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The Flow of Failure



Recently, Virginians who paid attention got an excellent lesson in cause and effect.

The source of instruction was Petersburg, a proud and historic city that too often serves as a model of dysfunction in a prospering state.

On Tuesday, Oct. 16, a host of law enforcement types -- U. S. Attorney Chuck Rosenberg and Attorney General Bob McDonnell, among them — swept into town to highlight the first 34 arrests in a crackdown on drug and gun crime dubbed Operation Impact.

By coincidence, 24 hours later Petersburg school officials found themselves on the carpet before the state Board of Education. Their task? To explain how, a year into a crackdown on Virginia's worst-performing public school system, failure remains rampant.

Struggling schools, scores of dropouts, dissipated lives, dozens of arrests, decades in prison. Hmmm …

Linking up those dots is not rocket science. Today's failing sixth-grader begets tomorrow's troubled teen begets a druggie or a hardened criminal down the road. We can wrestle with interrupting that flow at the front end or the back end. Either way, society pays.

Just about now some of you are flipping on your computers to tell me how the failures in Petersburg are the result of poor parenting and sheer laziness. No doubt, there's some truth in what you say.

But there's also truth in my arsenal, which says that Virginia sets up communities such as Petersburg to fail by isolating core cities from their more prosperous neighbors and by shrugging away the long-term injustice of marrying school funding to local property taxes.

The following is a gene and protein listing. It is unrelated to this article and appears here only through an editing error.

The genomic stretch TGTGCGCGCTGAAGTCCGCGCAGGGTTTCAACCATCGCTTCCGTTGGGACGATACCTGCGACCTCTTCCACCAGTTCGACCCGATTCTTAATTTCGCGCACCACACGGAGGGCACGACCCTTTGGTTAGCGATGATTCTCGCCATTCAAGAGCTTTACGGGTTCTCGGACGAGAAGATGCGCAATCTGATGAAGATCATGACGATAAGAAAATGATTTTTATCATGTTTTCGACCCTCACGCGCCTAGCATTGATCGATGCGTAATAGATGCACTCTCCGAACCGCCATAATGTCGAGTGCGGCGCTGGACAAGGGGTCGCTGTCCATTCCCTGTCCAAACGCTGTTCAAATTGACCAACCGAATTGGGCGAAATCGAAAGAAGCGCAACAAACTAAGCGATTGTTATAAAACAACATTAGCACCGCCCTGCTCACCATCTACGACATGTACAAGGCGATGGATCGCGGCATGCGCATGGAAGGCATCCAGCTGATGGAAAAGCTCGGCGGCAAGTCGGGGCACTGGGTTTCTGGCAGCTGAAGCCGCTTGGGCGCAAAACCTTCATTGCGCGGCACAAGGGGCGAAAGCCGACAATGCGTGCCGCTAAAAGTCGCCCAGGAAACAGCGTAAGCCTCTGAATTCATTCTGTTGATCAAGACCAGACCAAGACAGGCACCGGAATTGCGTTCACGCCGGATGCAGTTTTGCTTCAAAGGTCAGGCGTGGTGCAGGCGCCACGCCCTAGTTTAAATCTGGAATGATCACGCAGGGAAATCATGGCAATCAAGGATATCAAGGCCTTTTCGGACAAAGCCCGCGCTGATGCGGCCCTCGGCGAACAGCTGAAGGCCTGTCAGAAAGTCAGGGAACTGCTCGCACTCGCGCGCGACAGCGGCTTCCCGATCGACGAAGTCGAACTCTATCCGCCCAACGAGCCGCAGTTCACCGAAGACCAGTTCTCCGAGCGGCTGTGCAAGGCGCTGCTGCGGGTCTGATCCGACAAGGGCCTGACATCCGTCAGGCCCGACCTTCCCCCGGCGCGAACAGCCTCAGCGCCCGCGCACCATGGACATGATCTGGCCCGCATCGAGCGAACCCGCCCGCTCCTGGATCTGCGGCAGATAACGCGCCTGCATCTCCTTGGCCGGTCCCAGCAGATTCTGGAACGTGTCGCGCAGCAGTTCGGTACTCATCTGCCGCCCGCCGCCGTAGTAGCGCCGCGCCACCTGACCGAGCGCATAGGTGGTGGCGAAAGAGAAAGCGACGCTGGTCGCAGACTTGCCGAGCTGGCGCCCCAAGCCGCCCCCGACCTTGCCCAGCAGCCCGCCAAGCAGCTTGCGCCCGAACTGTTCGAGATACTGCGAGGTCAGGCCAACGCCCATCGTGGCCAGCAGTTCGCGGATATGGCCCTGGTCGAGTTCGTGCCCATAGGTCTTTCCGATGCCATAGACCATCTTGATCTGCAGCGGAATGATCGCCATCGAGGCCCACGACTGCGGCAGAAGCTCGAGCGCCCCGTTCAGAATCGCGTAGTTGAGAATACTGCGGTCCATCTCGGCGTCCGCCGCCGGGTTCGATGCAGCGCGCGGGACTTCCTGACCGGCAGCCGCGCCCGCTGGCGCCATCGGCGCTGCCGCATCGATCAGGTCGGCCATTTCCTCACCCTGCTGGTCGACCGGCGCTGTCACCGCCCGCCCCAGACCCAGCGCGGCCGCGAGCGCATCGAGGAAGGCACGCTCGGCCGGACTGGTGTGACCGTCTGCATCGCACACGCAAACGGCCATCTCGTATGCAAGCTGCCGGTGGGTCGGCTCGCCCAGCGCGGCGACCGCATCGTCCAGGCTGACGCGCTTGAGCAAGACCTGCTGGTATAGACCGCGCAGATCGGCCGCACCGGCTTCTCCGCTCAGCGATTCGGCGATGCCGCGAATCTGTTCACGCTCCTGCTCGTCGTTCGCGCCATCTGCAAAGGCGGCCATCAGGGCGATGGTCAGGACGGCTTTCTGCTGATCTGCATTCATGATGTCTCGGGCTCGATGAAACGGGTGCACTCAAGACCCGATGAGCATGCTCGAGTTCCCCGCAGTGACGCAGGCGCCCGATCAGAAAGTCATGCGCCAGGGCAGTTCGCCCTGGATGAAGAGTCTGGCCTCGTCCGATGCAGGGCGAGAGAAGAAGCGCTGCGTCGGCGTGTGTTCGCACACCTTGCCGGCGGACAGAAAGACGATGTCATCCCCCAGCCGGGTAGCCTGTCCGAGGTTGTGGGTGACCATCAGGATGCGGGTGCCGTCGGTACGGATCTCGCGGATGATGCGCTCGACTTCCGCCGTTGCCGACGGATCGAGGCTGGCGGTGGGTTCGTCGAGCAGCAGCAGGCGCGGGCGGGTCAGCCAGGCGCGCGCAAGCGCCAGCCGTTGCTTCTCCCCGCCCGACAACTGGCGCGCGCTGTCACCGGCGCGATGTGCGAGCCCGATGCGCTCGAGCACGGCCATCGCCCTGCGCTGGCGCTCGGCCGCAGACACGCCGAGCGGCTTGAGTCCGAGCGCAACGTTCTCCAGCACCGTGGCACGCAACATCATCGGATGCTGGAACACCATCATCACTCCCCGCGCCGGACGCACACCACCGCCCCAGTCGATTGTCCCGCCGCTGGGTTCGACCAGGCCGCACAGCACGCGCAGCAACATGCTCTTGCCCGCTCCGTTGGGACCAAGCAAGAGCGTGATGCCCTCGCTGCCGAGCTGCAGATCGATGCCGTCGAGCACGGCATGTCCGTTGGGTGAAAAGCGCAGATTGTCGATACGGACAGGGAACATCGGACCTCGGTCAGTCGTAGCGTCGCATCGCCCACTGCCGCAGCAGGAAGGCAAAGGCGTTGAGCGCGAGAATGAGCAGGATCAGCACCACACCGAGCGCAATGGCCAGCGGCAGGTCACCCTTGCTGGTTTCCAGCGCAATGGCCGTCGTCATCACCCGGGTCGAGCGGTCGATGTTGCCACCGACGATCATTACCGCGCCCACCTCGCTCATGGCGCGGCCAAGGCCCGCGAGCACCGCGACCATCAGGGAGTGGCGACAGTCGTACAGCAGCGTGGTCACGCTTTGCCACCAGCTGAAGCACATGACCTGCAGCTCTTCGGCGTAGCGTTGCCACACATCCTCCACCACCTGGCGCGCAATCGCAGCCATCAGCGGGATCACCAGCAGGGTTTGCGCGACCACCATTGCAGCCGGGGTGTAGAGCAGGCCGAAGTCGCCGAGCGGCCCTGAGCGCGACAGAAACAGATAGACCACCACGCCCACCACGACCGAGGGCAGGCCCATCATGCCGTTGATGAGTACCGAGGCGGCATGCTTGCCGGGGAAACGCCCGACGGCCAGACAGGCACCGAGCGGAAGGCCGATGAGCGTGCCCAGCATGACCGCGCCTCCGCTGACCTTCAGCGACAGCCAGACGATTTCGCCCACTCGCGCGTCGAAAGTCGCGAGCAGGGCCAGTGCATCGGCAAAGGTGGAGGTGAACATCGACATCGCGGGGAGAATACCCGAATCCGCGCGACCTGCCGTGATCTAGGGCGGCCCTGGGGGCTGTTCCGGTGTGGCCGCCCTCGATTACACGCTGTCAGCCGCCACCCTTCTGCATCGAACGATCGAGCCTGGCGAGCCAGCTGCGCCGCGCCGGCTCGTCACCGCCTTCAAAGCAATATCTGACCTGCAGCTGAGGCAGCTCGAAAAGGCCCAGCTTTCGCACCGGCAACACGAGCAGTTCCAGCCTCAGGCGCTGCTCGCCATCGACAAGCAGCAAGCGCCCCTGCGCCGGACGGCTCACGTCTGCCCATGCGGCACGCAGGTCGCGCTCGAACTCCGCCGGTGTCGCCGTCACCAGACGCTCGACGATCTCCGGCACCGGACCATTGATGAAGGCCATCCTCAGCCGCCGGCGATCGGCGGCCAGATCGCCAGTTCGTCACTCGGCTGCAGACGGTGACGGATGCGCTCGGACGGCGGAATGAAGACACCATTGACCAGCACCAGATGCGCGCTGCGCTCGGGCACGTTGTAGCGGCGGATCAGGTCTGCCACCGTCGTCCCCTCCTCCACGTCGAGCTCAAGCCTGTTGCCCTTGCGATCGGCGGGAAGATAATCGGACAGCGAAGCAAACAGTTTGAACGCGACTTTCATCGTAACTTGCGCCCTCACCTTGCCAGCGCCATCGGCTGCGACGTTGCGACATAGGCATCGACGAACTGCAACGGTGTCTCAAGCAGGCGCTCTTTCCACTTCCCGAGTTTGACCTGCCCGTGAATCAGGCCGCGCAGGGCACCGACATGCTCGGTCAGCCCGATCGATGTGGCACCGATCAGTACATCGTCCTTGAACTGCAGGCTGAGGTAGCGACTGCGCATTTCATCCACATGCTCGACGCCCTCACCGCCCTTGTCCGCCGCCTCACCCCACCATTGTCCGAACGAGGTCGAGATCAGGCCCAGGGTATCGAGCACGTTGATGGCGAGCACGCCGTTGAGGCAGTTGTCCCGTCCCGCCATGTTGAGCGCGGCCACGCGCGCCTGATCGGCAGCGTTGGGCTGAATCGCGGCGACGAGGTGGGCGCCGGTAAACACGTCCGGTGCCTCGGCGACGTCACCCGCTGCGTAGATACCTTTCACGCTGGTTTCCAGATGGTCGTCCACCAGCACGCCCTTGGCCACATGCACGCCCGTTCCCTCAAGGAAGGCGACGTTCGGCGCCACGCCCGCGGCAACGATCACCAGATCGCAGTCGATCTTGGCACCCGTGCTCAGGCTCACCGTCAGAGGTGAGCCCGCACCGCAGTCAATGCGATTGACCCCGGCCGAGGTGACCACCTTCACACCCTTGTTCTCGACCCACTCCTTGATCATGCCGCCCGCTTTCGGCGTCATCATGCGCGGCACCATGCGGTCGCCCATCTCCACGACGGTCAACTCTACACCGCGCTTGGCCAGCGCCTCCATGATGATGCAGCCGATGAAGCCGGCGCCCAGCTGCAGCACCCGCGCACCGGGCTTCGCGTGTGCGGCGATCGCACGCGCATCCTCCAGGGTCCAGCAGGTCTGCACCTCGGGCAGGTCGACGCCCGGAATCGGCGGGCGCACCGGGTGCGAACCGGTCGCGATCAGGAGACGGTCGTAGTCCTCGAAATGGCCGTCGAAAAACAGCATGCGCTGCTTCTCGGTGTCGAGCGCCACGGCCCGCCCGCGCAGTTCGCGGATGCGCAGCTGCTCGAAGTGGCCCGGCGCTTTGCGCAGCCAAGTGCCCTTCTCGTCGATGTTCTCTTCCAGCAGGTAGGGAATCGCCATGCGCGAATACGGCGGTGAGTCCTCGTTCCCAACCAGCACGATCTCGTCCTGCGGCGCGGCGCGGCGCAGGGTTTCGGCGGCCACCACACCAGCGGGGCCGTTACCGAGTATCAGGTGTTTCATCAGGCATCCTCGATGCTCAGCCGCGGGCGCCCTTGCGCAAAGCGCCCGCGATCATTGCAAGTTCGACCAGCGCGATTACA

Yes, the state adjusts for poverty when allocating its share of school resources, as does the federal government. And since the standardized testing movement began to expose disparities a few years back, there've been sporadic efforts to gin up teacher salaries or get tutoring money into the worst schools.

But a spate of attention has not erased the effects of decades in which teachers had only to cross a city boundary to reap higher pay, better equipment, smaller classes and fewer problems of all sorts.

Last year, state education officials — determined to finally do right by Petersburg's kids — drew up a memorandum of understanding under which local officials agreed to meet certain goals or risk losing control of their schools. This is tricky territory since Virginia's constitution grants most authority over local schools to the locals.

Nonetheless, with everyone focused on lifting Petersburg's children from the mire, the plan went forward.

Wednesday Oct.17's report summarized how the year went. In a nutshell, not well. There was plenty of activity, much of which could be the girder for advancement down the road. But the effort barely registered in year-end test results. Five of seven schools remain unaccredited.

Perhaps the most dispiriting report came from Peabody Middle School, where the English pass rate actually slipped from 46 percent to 45 percent. (That's right, more than half the students failed threshold-level SOL tests.) Math was slightly better. There, a whopping 51 percent made the grade.

Operation Impact, here we come.

This is Virginia, folks, the state recently dubbed the best place in the nation for a child to grow up.

Facing the board, an aggressive new Petersburg superintendent of schools outlined a host of efforts to improve: reshuffled principals, daily remediation, extra tutors, after-school programs, parent summits, teacher training, on and on. Will that work?

"The real issue is whether the speed with which they're making progress is sufficient," state Superintendent of Instruction Billy Cannaday said later. Children, he correctly observed, don't have the luxury of waiting for incremental reform.

For Cannaday and the state board, the critical unanswered question is "What now?" How long will Virginia tolerate this tragedy?

"We're not going to say when, we're not going to say where, but we'll be back," U.S. Attorney Rosenberg warned Petersburg's criminal element as he left town the other week.

So long as the schools stay as they are, that's a guarantee. S

Margaret Edds is an editorial writer for The Virginian-Pilot who is based in Richmond. E-mail her at margaret.edds@pilotonline.com. This article first appeared in The Virginian-Pilot.

Opinions expressed on the Back Page are those of the writer and not necessarily those of Style Weekly.

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